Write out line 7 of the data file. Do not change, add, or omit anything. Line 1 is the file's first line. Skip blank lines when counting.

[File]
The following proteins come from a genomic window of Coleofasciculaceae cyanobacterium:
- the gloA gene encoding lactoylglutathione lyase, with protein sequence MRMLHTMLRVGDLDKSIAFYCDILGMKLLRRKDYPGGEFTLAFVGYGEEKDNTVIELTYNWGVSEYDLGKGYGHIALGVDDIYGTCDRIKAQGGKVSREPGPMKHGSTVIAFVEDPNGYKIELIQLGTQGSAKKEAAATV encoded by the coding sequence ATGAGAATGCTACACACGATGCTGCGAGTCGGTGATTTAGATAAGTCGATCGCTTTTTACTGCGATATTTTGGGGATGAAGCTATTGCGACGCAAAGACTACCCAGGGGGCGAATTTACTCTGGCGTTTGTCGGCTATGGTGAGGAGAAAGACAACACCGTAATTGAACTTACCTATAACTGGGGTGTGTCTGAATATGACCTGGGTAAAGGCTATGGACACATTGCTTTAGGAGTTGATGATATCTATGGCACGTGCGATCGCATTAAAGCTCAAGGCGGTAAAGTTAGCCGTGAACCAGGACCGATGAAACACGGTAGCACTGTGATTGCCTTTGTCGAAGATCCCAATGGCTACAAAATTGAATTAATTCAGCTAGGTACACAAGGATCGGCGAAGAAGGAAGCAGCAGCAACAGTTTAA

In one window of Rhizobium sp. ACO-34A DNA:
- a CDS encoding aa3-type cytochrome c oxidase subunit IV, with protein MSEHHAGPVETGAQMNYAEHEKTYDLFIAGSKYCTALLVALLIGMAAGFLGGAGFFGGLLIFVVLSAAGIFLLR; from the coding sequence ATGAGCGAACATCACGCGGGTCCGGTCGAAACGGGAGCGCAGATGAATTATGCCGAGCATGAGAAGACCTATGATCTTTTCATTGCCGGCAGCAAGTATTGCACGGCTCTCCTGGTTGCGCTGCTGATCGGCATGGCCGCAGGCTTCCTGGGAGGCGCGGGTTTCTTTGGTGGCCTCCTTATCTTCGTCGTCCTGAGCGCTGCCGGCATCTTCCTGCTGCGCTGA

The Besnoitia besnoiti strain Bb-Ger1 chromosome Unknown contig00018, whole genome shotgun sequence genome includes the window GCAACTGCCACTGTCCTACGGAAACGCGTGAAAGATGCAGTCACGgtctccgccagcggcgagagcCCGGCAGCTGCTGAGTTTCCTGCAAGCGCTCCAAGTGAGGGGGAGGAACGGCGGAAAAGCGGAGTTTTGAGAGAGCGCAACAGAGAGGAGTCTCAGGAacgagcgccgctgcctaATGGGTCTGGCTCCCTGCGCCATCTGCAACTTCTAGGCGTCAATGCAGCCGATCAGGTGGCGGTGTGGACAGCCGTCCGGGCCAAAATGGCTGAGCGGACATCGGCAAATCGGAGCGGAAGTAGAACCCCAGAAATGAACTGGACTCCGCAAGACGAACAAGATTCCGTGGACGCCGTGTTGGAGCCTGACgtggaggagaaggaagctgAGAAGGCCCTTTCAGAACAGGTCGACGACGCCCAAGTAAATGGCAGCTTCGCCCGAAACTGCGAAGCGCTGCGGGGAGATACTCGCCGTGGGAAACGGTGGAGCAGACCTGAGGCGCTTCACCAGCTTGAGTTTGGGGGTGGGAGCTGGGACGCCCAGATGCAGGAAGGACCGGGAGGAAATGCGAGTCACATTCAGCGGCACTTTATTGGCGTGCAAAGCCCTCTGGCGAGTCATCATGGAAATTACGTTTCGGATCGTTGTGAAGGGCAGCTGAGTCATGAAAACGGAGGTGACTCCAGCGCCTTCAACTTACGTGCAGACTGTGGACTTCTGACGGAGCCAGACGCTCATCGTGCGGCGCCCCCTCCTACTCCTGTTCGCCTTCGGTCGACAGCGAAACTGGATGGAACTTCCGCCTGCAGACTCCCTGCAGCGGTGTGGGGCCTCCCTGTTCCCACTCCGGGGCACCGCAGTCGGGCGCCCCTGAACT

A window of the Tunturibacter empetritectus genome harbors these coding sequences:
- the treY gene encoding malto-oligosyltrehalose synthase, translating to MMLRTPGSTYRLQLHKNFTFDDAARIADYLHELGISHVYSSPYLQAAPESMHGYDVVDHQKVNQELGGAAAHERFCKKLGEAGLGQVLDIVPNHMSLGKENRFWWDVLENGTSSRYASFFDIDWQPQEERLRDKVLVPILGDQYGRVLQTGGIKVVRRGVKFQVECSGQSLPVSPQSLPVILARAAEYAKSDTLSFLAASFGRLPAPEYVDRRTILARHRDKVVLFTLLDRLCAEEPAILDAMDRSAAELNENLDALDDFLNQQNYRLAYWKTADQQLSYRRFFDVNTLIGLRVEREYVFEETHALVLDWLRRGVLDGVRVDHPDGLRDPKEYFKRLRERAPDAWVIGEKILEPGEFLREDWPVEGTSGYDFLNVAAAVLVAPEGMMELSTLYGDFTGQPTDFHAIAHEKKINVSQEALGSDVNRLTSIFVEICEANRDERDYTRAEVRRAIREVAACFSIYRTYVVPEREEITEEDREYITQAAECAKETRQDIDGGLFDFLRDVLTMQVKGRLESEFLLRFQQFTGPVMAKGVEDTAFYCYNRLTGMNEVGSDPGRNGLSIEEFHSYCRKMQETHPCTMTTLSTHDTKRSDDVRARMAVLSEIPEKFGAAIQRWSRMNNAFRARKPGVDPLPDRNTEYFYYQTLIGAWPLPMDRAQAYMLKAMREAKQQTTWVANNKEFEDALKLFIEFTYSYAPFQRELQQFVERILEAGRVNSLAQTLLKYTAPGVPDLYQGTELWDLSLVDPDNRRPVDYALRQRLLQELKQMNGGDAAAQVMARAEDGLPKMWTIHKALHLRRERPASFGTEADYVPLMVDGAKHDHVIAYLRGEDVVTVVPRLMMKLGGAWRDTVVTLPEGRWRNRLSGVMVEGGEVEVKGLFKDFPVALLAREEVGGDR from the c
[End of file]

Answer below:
- the treY gene encoding malto-oligosyltrehalose synthase, translating to MMLRTPGSTYRLQLHKNFTFDDAARIADYLHELGISHVYSSPYLQAAPESMHGYDVVDHQKVNQELGGAAAHERFCKKLGEAGLGQVLDIVPNHMSLGKENRFWWDVLENGTSSRYASFFDIDWQPQEERLRDKVLVPILGDQYGRVLQTGGIKVVRRGVKFQVECSGQSLPVSPQSLPVILARAAEYAKSDTLSFLAASFGRLPAPEYVDRRTILARHRDKVVLFTLLDRLCAEEPAILDAMDRSAAELNENLDALDDFLNQQNYRLAYWKTADQQLSYRRFFDVNTLIGLRVEREYVFEETHALVLDWLRRGVLDGVRVDHPDGLRDPKEYFKRLRERAPDAWVIGEKILEPGEFLREDWPVEGTSGYDFLNVAAAVLVAPEGMMELSTLYGDFTGQPTDFHAIAHEKKINVSQEALGSDVNRLTSIFVEICEANRDERDYTRAEVRRAIREVAACFSIYRTYVVPEREEITEEDREYITQAAECAKETRQDIDGGLFDFLRDVLTMQVKGRLESEFLLRFQQFTGPVMAKGVEDTAFYCYNRLTGMNEVGSDPGRNGLSIEEFHSYCRKMQETHPCTMTTLSTHDTKRSDDVRARMAVLSEIPEKFGAAIQRWSRMNNAFRARKPGVDPLPDRNTEYFYYQTLIGAWPLPMDRAQAYMLKAMREAKQQTTWVANNKEFEDALKLFIEFTYSYAPFQRELQQFVERILEAGRVNSLAQTLLKYTAPGVPDLYQGTELWDLSLVDPDNRRPVDYALRQRLLQELKQMNGGDAAAQVMARAEDGLPKMWTIHKALHLRRERPASFGTEADYVPLMVDGAKHDHVIAYLRGEDVVTVVPRLMMKLGGAWRDTVVTLPEGRWRNRLSGVMVEGGEVEVKGLFKDFPVALLAREEVGGDR from the c